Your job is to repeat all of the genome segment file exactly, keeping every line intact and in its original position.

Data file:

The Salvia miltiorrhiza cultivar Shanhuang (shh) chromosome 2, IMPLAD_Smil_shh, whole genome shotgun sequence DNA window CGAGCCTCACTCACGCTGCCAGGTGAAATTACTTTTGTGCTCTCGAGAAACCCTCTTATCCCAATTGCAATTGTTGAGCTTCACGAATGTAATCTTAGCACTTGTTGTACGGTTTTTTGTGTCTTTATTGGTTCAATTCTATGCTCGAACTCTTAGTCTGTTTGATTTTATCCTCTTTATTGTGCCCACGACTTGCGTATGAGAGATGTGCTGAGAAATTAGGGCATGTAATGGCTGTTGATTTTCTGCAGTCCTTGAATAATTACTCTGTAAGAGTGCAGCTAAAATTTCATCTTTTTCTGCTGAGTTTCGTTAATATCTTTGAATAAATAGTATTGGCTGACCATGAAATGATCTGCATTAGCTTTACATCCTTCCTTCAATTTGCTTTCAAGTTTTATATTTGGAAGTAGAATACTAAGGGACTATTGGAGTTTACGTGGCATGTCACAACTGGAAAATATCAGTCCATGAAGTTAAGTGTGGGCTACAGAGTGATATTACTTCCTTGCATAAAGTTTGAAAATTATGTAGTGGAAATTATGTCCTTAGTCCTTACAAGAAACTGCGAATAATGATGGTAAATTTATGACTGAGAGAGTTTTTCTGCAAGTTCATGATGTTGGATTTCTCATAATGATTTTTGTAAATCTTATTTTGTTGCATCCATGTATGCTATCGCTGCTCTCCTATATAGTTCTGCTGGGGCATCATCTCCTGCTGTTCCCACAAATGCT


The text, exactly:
The Salvia miltiorrhiza cultivar Shanhuang (shh) chromosome 2, IMPLAD_Smil_shh, whole genome shotgun sequence DNA window CGAGCCTCACTCACGCTGCCAGGTGAAATTACTTTTGTGCTCTCGAGAAACCCTCTTATCCCAATTGCAATTGTTGAGCTTCACGAATGTAATCTTAGCACTTGTTGTACGGTTTTTTGTGTCTTTATTGGTTCAATTCTATGCTCGAACTCTTAGTCTGTTTGATTTTATCCTCTTTATTGTGCCCACGACTTGCGTATGAGAGATGTGCTGAGAAATTAGGGCATGTAATGGCTGTTGATTTTCTGCAGTCCTTGAATAATTACTCTGTAAGAGTGCAGCTAAAATTTCATCTTTTTCTGCTGAGTTTCGTTAATATCTTTGAATAAATAGTATTGGCTGACCATGAAATGATCTGCATTAGCTTTACATCCTTCCTTCAATTTGCTTTCAAGTTTTATATTTGGAAGTAGAATACTAAGGGACTATTGGAGTTTACGTGGCATGTCACAACTGGAAAATATCAGTCCATGAAGTTAAGTGTGGGCTACAGAGTGATATTACTTCCTTGCATAAAGTTTGAAAATTATGTAGTGGAAATTATGTCCTTAGTCCTTACAAGAAACTGCGAATAATGATGGTAAATTTATGACTGAGAGAGTTTTTCTGCAAGTTCATGATGTTGGATTTCTCATAATGATTTTTGTAAATCTTATTTTGTTGCATCCATGTATGCTATCGCTGCTCTCCTATATAGTTCTGCTGGGGCATCATCTCCTGCTGTTCCCACAAATGCT